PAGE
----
A photosynthetic bacteria that can survive without light? What…? A strain of photosynthetic cyanobacteria has been genetically manipulated by researchers at the University of California – Davis and is now able to grow without the presence of light.
“In this work, we used synthetic biology approaches to probe and rewire photoautotrophic (exclusively relying on carbon dioxide and light energy for growth) cyanobacterial metabolism for the ability to grow without light energy,” says Jordan McEwen, the lead researcher on the study. McEwen is a member of Shota Atsumi’s lab at the university, the researchers there are primarily focused on the development of biofuels via synthetic organisms.
The cyanobacterium strain in question — Synechococcus elongatus strain PCC 7942 — has been characterized by previous work as a model photoautotroph. Previous work done by Atsumi’s lab “has engineered this organism to recycle carbon dioxide into a variety of biofuels and valuable chemicals in the presence of light. Any cost-effective, cyanobacterial biofuel production scheme would use natural lighting conditions, limiting how much biofuel could be produced in a 24-hour period.”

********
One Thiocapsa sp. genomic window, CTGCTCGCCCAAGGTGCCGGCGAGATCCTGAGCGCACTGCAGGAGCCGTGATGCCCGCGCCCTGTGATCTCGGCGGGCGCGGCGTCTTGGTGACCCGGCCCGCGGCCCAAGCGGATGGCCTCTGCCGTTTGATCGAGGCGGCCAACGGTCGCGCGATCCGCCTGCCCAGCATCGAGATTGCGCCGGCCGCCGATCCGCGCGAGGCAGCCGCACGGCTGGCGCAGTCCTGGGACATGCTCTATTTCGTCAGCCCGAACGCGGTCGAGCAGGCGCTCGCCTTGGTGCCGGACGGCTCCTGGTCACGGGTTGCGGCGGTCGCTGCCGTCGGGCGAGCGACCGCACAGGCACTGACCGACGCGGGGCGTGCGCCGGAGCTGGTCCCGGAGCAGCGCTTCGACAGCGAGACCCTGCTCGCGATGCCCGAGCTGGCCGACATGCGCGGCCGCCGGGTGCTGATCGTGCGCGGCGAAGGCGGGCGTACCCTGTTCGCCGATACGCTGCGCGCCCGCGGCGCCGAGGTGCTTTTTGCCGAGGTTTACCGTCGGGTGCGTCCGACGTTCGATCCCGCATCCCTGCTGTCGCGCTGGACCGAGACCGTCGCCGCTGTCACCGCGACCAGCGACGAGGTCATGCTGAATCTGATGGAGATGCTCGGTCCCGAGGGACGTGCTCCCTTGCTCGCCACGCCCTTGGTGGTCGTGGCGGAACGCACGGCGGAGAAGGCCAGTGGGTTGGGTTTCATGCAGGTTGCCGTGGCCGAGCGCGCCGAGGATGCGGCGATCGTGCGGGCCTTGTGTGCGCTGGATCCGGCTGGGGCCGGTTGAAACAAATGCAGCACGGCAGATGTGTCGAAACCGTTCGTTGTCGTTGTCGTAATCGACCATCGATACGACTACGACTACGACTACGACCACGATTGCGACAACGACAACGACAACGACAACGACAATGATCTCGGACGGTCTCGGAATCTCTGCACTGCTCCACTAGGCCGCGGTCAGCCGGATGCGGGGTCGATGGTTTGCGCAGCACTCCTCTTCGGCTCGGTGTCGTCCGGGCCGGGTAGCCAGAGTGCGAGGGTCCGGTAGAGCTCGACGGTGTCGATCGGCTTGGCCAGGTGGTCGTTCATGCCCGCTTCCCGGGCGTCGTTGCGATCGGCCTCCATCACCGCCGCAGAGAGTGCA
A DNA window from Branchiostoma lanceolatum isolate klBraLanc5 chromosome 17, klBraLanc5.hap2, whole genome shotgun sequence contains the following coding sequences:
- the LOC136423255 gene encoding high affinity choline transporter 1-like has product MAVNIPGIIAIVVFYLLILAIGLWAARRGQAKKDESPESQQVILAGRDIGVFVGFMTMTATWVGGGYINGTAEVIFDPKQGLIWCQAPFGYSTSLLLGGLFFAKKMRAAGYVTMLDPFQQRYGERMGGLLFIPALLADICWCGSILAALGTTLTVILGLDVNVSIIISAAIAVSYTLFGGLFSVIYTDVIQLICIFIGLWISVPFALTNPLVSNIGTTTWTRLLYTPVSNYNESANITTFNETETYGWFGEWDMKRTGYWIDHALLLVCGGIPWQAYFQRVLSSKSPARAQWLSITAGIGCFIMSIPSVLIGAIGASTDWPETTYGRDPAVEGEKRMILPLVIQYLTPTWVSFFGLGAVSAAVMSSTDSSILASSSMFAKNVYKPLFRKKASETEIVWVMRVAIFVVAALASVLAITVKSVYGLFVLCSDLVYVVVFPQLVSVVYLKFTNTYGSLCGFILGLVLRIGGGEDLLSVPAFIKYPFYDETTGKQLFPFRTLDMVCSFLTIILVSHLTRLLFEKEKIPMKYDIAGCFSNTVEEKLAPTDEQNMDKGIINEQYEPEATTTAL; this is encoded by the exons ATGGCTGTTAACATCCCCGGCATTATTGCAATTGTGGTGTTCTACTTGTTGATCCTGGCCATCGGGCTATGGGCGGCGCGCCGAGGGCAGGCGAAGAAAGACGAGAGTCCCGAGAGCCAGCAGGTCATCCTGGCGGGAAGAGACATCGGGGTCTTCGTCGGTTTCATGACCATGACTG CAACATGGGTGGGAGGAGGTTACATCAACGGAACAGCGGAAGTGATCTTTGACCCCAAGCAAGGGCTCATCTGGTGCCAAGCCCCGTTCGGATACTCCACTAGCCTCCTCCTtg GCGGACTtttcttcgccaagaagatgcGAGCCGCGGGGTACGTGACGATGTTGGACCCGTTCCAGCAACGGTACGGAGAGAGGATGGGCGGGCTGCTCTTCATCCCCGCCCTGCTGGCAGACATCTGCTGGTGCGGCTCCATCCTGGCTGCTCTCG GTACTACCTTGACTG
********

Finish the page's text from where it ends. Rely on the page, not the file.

“To overcome this constraint, we installed foreign genes into S. elongatus to allow this cyanobacterium to grow and generate biofuels in diurnal (light or dark) conditions,” says McEwen. “With recent, increased focus on cyanobacteria-based industrial applications, this advancement is desirable for more efficient, economical and controllable bioproduction systems.”
Research such as this always begs the question — is this a good idea? Altering any natural ecosystems is always a questionable affair, but on the microbial scale man-made alterations could be particularly unpredictable.